Science

Microbiome: Where does the bacteria in your gut microbiome really come from, and does it matter?


Your diet at an early age can affect how your microbiome develops

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Imagine a remote island, recently formed by volcanic activity, in the middle of the ocean. At first, it is lifeless, but a growing variety of plants take hold, providing food for pioneering animal species, until eventually there is a diverse and flourishing ecosystem.

This is a useful way to think about how our gut ecosystems develop. “Your microbiome goes on a journey,” says Alan Walker at the University of Aberdeen, UK. “When you’re born, some bugs get in and then, when you start eating solid foods, other bugs replace them. There’s a dynamic process where your microbiome changes until you get to mid-to-late childhood. Then, through adult life, you’ve got a reasonably stable microbial community.”

Does a C-section affect a baby’s microbiome?

The first individuals that colonise an island can have long-lasting influences on its ecosystem, an idea known as the founder effect. Until recently, the thinking went that if the founder bacteria in a baby’s gut were unusual – because the baby was born by Caesarean section, for instance – this might disrupt their bacterial ecosystems. This idea has led some parents to take radical steps to get their children’s microbiomes back on the right track. But the science behind these ideas is far from settled.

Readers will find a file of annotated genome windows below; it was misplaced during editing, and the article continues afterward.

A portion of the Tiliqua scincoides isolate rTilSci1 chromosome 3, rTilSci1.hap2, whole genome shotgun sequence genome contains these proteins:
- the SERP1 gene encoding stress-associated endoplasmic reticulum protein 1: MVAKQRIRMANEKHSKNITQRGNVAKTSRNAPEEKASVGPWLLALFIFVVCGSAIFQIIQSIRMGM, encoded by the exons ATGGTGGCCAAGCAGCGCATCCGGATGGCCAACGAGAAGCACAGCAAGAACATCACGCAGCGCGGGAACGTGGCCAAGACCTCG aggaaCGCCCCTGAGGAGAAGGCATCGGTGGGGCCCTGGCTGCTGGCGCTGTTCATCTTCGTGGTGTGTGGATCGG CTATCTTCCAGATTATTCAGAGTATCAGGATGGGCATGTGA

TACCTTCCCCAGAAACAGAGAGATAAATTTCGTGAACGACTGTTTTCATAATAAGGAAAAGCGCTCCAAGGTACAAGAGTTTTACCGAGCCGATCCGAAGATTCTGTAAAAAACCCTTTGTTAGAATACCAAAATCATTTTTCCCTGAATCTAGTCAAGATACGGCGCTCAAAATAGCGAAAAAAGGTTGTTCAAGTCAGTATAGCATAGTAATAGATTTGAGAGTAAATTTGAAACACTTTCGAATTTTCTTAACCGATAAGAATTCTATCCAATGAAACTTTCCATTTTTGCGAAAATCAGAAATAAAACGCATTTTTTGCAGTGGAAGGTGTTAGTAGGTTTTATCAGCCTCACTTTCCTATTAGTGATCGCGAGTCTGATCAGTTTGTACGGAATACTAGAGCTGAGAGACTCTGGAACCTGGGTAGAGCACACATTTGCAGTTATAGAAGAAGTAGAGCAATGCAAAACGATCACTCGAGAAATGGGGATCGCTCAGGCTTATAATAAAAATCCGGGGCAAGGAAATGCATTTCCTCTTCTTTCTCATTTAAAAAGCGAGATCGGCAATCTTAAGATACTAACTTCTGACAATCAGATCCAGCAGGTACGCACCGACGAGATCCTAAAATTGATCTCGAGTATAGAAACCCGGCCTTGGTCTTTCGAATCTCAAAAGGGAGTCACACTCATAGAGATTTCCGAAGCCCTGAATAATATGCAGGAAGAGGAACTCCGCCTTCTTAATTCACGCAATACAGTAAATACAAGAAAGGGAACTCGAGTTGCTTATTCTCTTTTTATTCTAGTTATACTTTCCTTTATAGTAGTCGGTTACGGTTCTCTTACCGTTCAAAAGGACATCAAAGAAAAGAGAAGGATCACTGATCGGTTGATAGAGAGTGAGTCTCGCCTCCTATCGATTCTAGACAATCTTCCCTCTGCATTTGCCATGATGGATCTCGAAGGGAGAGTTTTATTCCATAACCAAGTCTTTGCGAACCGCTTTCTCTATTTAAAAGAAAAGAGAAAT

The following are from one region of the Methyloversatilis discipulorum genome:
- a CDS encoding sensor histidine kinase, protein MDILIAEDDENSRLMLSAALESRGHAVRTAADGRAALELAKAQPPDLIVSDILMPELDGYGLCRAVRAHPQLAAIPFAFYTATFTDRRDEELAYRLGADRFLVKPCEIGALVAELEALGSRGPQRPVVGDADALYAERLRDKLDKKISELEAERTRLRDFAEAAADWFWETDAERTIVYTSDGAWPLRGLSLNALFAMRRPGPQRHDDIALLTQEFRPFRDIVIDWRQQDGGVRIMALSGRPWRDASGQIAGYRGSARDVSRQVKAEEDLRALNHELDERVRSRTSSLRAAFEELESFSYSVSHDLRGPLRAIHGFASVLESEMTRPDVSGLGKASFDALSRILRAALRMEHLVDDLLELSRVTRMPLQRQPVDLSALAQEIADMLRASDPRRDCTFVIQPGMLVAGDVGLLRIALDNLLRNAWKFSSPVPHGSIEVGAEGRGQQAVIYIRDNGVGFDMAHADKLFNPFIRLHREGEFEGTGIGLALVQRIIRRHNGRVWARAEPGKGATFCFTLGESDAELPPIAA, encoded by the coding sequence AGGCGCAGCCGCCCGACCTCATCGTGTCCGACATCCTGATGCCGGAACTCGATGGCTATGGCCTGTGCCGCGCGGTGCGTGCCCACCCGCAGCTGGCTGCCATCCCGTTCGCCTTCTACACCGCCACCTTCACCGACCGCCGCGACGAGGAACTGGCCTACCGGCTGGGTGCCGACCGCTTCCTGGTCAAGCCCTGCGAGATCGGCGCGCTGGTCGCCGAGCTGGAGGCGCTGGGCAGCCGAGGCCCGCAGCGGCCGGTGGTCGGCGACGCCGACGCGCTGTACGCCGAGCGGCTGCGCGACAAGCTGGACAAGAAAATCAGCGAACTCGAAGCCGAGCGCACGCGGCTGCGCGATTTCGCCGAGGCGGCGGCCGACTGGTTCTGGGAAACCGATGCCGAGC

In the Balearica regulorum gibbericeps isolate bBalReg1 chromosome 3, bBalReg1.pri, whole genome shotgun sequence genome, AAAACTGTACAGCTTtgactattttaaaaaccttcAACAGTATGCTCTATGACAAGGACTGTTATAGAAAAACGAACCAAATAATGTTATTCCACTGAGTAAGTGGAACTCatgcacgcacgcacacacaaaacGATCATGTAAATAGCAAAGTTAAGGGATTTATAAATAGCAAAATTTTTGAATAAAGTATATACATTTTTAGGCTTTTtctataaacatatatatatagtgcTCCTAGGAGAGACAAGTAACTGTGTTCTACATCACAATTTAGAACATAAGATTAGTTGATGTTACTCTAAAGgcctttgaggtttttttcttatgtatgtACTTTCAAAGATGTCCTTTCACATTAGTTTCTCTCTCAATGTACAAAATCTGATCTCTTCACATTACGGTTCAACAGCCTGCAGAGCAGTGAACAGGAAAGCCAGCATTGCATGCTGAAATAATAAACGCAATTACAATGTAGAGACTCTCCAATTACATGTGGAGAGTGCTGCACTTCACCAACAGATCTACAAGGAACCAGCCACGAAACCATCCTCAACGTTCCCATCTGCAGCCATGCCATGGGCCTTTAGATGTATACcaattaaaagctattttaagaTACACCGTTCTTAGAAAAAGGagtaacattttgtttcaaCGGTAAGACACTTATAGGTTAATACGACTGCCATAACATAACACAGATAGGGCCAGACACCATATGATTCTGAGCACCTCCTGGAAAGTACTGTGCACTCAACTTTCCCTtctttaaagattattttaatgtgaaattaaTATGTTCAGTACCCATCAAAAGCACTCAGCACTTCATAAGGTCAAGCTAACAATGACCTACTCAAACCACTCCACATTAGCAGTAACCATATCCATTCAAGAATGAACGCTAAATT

One of the first to document the differences between the gut bacteria of babies born by C-sections and those born vaginally was Maria Gloria Domínguez-Bello at Rutgers University in New Jersey. Her research team found that when babies born by C-section …



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